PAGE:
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PRESS RELEASE: Information revealed under Access to Information on the Environment legislation shows Minister Heather Humphreys failing in her duty to protect badgers

PRESS RELEASE: Information revealed under Access to Information on the Environment legislation shows Minister Heather Humphreys failing in her duty to protect badgers
The Irish Wildlife Trust (IWT) is a national organisation concerned with the conservation of Ireland’s natural heritage. For many years we have campaigned against the policy of culling badgers in order to control the spread of bovine tuberculosis in cattle (bTB). This policy sees around 6,000 badgers snared and shot every year by contractors from the Department of Agriculture, Food and the Marine (DAFM), including during the breeding season when cubs are left to starve. The badger is one of Ireland’s most recognisable animals and is protected under the Wildlife Act as well as internationally, as a listed species in the Bern Convention (to which Ireland is a signatory). As such culling must take place under licences issued by the National Parks and Wildlife Service (NPWS). Minister Humphreys, under whose remit the NPWS falls, is therefore responsible for the conservation of the badger as outlined in national and international law.
 
Badger culling in Ireland has been on-going since the late 1980s and the IWT has calculated that over 120,000 badgers have been snared and shot in that time. Despite this bTB continues to be a problem for farmers across Ireland and as such culling has failed utterly in its stated aim of eradicating TB in cattle. The manner in which it is carried out has been cruel and inhumane and we believe it is having serious repercussions on the badger population.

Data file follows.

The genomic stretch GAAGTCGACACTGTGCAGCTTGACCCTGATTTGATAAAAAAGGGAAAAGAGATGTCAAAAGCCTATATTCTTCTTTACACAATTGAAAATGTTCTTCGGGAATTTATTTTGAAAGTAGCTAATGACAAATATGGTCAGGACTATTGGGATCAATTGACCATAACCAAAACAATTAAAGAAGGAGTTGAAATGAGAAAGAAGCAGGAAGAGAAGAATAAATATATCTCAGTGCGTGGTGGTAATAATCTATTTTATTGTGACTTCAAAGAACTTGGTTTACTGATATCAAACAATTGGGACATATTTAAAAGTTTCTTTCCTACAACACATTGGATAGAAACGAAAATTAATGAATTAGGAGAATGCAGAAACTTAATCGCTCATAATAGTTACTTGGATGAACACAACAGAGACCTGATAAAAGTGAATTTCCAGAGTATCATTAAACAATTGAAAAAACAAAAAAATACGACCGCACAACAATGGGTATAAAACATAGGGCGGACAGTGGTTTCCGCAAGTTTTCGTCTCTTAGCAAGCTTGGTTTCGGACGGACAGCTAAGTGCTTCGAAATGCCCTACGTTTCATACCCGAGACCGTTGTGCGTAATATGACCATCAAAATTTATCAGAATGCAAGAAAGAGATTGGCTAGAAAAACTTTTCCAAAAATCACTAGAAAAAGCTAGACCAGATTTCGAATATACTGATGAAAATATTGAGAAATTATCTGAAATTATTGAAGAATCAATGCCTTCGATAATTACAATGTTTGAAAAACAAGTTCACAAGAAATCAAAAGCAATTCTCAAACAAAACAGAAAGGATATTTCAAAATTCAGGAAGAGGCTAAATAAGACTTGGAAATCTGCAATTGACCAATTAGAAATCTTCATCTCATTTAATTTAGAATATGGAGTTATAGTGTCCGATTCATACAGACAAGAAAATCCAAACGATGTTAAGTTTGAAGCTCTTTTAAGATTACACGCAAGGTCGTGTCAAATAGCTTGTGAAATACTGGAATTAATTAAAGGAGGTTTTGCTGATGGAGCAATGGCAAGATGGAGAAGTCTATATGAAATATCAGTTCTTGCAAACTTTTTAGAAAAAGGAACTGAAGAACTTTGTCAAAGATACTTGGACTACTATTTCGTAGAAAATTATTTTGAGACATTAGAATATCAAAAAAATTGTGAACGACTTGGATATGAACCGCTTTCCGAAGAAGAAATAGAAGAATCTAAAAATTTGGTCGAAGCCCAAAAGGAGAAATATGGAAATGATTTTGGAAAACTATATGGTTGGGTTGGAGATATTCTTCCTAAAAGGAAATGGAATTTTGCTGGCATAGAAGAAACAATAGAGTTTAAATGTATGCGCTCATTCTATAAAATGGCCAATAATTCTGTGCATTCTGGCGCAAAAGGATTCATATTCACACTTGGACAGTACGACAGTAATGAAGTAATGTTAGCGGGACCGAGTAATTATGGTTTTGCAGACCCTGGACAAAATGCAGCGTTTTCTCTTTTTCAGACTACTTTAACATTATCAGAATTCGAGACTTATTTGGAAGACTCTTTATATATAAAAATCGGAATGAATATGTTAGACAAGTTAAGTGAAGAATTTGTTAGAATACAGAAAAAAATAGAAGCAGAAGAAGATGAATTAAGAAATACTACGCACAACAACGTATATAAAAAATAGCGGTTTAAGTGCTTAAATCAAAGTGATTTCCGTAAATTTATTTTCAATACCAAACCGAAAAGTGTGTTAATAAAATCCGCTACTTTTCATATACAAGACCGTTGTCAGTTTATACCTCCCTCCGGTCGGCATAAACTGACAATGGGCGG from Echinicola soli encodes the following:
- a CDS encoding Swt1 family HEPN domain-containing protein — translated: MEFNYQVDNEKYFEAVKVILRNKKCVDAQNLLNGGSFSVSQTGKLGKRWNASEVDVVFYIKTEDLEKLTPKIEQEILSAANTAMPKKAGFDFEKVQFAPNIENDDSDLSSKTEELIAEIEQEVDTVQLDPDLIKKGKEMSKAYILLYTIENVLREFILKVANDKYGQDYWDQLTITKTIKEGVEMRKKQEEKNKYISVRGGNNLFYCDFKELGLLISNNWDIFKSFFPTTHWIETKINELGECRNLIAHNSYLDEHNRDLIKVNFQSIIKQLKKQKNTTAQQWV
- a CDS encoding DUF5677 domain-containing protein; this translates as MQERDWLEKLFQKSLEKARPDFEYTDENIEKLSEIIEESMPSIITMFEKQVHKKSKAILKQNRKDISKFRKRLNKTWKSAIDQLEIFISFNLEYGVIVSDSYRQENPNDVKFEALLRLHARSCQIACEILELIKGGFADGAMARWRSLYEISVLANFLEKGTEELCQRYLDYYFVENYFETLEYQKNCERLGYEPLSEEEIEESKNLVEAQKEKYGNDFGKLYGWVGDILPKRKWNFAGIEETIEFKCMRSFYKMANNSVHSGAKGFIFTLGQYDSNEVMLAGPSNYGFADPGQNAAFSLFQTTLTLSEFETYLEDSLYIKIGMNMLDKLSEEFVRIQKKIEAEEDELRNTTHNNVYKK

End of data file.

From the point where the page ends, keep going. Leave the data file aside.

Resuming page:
Throughout 2015 the IWT, working together with An Taisce and supported by an eNGO team in the ELIG[1] initiative made a series of requests for information on the cull and licencing process under AIE legislation. It had always been assumed that the NPWS executes a supervisory role in ensuring the cull had the minimum impact to badgers and, in carrying out its statuary function in issuing licences, would ensure that culling only takes place where strictly necessary. However this is not the case and licences are instead issued en masse once a year for all regions – and not on a case by case basis, and with little or no feedback or compliance with the conditions imposed on the licences. Rather than placing strict checks and balances on the execution of the cull in fact the NPWS has no such role.
 
Licence conditions ignored
 
The following are conditions of the current licences:
· Condition 6: “the relevant NPWS Regional staff must be informed in good time, of the details (including grid reference) of any action proposed to be taken on foot of this licence, prior to it taking place” [their emphasis]
·       Condition 8: “Each DVO [District Veterinary Office] shall provide the NPWS with a comprehensive list of its FRS staff” (contractors undertaking the actual culling work)
·       Condition 11: “the provisions of the Bern Convention shall be adhered to”
 
However correspondence revealed under the AIE request showed these conditions were being systematically ignored throughout the years we looked at (from 2011 to 2015)
 
Up to 2012 conditions 10 & 11 of the licence specified that culling should not reduce populations of badgers to below 40% in chronic areas, or below 60% in non-chronic areas. In 2012 NPWS staff highlighted concerns that reductions have been greater in some parts of the country, thereby contravening the licence conditions. One staff member says in an email “I do not see any evidence in […] my dealings with DAFF [Department of Agriculture] personnel that any attempt is made to ascertain population size and thus comply with these conditions.”